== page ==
In 2009, a $3.6 million grant by New York State Stem Cell Science (NYSTEM) established the Western New York Stem Cell Culture and Analysis Center at the University at Buffalo.
The establishment of this shared-use research facility allows access to critical equipment used not only by medical school faculty, but researchers in pharmacology, biology, chemistry, and engineering. The resulting collaborations between departments has resulted in the shared production of stem cells which allows the collaborators to advance their studies of Parkinson’s, Alzheimer’s, autism, and other disorders.
“The importance of core facilities cannot be overstated, and grants to fund them are extraordinarily impactful,” said Dr. Michal Stachowiak, co-director of the facility and Professor of Pathology and Anatomical Sciences at the Jacobs School of Medicine and Biomedical Sciences at the University at Buffalo. “Core labs mobilize the entire university.”
Dr. Stachowiak said that before the core facility was established, his colleagues across disciplines were not writing grants for stem cell research—now they write many. This core facility initially supported by NYSTEM has resulted in new lines of inquiry and new grants the researchers would not have pursued otherwise. And although the NYSTEM grant for the facility itself has expired, other grants have enabled it to continue.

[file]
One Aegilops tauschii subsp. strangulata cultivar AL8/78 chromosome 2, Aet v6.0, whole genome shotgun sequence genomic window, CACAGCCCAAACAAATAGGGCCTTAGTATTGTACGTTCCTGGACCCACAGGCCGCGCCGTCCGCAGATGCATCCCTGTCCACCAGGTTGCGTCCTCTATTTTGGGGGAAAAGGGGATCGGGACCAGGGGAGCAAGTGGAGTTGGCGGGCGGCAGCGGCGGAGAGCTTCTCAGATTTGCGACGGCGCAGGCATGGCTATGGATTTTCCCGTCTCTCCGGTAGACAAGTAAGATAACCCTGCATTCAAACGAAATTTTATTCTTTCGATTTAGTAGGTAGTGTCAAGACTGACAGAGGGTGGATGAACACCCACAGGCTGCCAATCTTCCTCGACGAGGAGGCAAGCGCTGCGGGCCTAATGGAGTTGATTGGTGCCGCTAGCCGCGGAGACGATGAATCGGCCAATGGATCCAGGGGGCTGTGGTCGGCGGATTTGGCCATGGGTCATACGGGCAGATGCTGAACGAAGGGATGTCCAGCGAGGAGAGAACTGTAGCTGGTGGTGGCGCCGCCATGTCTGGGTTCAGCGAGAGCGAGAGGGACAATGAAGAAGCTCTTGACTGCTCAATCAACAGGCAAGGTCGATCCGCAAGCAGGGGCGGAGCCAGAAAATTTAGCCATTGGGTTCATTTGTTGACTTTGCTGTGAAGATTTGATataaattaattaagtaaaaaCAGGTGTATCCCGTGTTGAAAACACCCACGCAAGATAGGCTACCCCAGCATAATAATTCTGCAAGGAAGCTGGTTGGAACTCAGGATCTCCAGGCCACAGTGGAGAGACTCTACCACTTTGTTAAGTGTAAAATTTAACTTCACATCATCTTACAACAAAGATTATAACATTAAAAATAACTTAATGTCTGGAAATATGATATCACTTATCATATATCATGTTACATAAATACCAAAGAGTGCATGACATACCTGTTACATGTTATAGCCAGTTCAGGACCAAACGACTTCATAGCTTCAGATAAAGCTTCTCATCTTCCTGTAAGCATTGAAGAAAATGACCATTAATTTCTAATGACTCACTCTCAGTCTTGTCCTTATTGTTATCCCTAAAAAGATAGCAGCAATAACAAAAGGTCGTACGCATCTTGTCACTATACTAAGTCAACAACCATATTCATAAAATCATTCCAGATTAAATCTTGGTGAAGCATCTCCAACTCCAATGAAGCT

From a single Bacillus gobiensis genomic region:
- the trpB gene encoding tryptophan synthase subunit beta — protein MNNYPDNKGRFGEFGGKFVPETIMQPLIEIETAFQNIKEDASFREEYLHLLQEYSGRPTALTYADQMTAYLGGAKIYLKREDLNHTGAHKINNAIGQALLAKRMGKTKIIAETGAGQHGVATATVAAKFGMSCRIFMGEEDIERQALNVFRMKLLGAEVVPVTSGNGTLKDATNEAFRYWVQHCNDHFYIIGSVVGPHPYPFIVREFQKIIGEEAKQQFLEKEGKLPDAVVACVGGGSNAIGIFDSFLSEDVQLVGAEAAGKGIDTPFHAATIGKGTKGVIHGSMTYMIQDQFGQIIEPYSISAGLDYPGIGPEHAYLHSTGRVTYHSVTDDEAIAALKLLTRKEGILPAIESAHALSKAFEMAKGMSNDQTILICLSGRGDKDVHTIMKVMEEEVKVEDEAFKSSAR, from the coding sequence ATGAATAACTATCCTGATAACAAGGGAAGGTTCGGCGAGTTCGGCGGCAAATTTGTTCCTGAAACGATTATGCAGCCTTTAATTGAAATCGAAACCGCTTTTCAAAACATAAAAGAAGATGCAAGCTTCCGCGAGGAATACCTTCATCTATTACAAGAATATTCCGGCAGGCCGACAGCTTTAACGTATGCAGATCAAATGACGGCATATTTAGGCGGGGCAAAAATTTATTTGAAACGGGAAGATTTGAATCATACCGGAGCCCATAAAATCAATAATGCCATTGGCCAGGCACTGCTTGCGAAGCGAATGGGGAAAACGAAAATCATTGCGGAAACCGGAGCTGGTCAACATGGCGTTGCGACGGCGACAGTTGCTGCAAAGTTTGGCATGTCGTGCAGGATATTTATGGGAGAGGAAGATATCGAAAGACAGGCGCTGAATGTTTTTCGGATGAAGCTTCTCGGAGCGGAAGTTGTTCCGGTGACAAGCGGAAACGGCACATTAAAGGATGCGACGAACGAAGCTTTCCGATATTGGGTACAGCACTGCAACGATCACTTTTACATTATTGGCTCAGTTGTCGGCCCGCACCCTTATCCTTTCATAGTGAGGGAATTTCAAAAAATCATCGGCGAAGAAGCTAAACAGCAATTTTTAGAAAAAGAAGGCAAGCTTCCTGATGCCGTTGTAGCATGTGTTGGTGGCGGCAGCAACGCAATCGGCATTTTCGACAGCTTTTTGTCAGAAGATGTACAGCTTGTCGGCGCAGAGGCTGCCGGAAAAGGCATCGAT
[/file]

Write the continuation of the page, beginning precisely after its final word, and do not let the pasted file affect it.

The core facility and new labs are also a boon for educating the next generation of scientists, as graduate students and postdocs staff the labs.
“When you create a lab, and you educate students in that lab, they will go and create their own labs, advance their own ideas, and educate more students,” said Dr. Stachowiak. “It creates a tsunami of research.”
Dr. Stachowiak’s own research, also partially funded by NYSTEM, uses recently developed technology called cerebral organoids, where stem cells are grown into “mini-brains” that resemble the developing human brain in its earliest stages.
“Thanks to stem cell research and the resulting organoids, we have beautiful insight into early brain development— how it is regulated and how it develops diseases,” said Dr. Stachowiak.
This new research technique led Dr. Stachowiak to make an important discovery: Although symptoms of schizophrenia usually appear in adolescence or young adulthood, the brain disease likely begins much earlier, toward the end of the first trimester of pregnancy.
The finding expands scientists’ understanding of this devastating disease, which Dr. Stachowiak says is much more common than most people realize – as many as 1-2 percent of people have symptoms of schizophrenia. Identifying the beginning of the disorder in the brain opens up the potential for early detection and treatment in utero, as well as shifting our understanding of schizophrenia, which was once considered a moral affliction.